Prof Leann Tilley awarded Redmond Barry Distinguished Professor title

Congratulations to Laureate Professor Leann Tilley who has been awarded the Redmond Barry Distinguished Professor title, which recognises and awards outstanding leadership and research in the University and wider communities, and pre-eminence in research, teaching and creative activity.

The prestigious Redmond Barry Distinguished Professor title was established in honour of Sir Redmond Barry's contribution as founder and first Chancellor of the University of Melbourne.

Leann Tilley is a Professor of Biochemistry and Molecular Biology in the School of Biomedical Sciences, and Associate Director for the Structural & Cell Biology Theme in the University of Melbourne’s Bio21 Molecular Science and Biotechnology Institute. Her research is in the areas of cell biology and drug development related to the malaria parasite, Plasmodium falciparum.

Professor Tilley has led international research collaborations which have embraced a range of technologies across several disciplines, ranging from molecular parasitology to drug chemistry and the physics of imaging. Her ground breaking research has produced alternative approaches to combat malaria’s emerging resistance to anti-malarial drugs, and included harnessing drug discoveries in the cancer field, for malaria treatments. Recent research has been published in PNAS 2015, PLOS Biology 2015, PNAS 2016, and Nature 2016.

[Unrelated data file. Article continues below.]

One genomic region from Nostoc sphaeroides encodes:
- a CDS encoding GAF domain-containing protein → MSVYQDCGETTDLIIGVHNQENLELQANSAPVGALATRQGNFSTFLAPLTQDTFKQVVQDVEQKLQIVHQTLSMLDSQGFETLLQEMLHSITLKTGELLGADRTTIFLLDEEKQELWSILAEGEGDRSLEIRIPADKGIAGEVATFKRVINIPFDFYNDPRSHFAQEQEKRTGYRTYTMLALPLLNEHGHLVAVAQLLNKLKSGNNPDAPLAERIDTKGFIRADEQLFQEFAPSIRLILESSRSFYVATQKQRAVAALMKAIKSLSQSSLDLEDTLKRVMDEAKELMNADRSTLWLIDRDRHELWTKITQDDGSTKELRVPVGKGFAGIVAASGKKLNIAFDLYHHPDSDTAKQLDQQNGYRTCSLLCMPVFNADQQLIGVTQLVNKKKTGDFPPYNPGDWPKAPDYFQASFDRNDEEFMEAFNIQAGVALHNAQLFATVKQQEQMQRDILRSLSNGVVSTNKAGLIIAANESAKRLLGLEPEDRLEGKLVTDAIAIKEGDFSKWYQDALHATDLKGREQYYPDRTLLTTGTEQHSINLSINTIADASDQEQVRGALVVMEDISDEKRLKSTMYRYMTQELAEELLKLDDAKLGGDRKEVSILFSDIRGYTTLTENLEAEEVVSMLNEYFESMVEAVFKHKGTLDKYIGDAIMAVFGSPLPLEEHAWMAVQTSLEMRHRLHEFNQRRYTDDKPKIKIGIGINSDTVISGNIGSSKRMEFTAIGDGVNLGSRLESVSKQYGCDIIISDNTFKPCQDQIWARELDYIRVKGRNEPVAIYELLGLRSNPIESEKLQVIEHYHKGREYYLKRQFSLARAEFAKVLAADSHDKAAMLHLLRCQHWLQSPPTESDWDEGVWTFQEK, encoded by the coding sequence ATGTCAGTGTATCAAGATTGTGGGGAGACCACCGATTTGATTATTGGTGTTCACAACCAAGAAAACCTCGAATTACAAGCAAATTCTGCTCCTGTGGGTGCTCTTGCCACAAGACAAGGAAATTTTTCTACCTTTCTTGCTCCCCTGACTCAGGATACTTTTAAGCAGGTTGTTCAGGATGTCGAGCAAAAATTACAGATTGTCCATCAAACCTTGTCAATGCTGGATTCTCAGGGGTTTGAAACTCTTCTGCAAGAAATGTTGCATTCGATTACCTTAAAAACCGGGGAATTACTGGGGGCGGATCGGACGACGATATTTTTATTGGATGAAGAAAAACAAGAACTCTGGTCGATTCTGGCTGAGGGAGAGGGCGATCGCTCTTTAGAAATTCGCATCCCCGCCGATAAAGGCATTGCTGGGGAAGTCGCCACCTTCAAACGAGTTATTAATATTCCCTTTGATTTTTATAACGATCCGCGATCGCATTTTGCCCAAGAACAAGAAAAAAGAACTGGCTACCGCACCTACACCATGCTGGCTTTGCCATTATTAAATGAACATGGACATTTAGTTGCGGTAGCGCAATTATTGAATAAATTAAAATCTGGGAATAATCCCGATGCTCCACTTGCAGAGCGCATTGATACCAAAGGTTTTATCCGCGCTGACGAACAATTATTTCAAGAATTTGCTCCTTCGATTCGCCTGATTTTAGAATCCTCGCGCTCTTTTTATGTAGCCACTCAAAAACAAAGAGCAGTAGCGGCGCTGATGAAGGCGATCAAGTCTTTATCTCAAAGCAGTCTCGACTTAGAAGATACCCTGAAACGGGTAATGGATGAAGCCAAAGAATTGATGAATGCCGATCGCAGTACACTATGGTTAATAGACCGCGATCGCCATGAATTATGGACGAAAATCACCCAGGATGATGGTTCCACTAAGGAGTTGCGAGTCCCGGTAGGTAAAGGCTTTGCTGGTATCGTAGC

She has served as Deputy Director and Director of the ARC Centre of Excellence for Coherent X-ray Science (CXS) (2006-2014), a Centre which brought physicists, chemists and biologists together to develop fundamentally new approaches to probe biological structures and processes. It received international acclaim for its cross-disciplinary and cross-institutional work and contributions to the development of novel imaging techniques.

Professor Tilley holds a Georgina Sweet Australian Laureate Fellowship to undertake a “convergence science” approach to research on malaria pathogenesis and drug resistance, and to undertake an ambassadorial role to promote women in research.

Her work has been recognised by the Bancroft-Mackerras Medal awarded by the Australian Society for Parasitology (2010) and the Beckman Coulter Discovery Award from the Australian Society for Biochemistry and Molecular Biology (2011).

Most recently, a team led by Professor Leann Tilley has reached the finals of the Australia Museum 2016 Eureka Prize and is in the running for the Infectious Diseases Research prize for its work on resistance to artemisinin, the most commonly used frontline malaria treatment.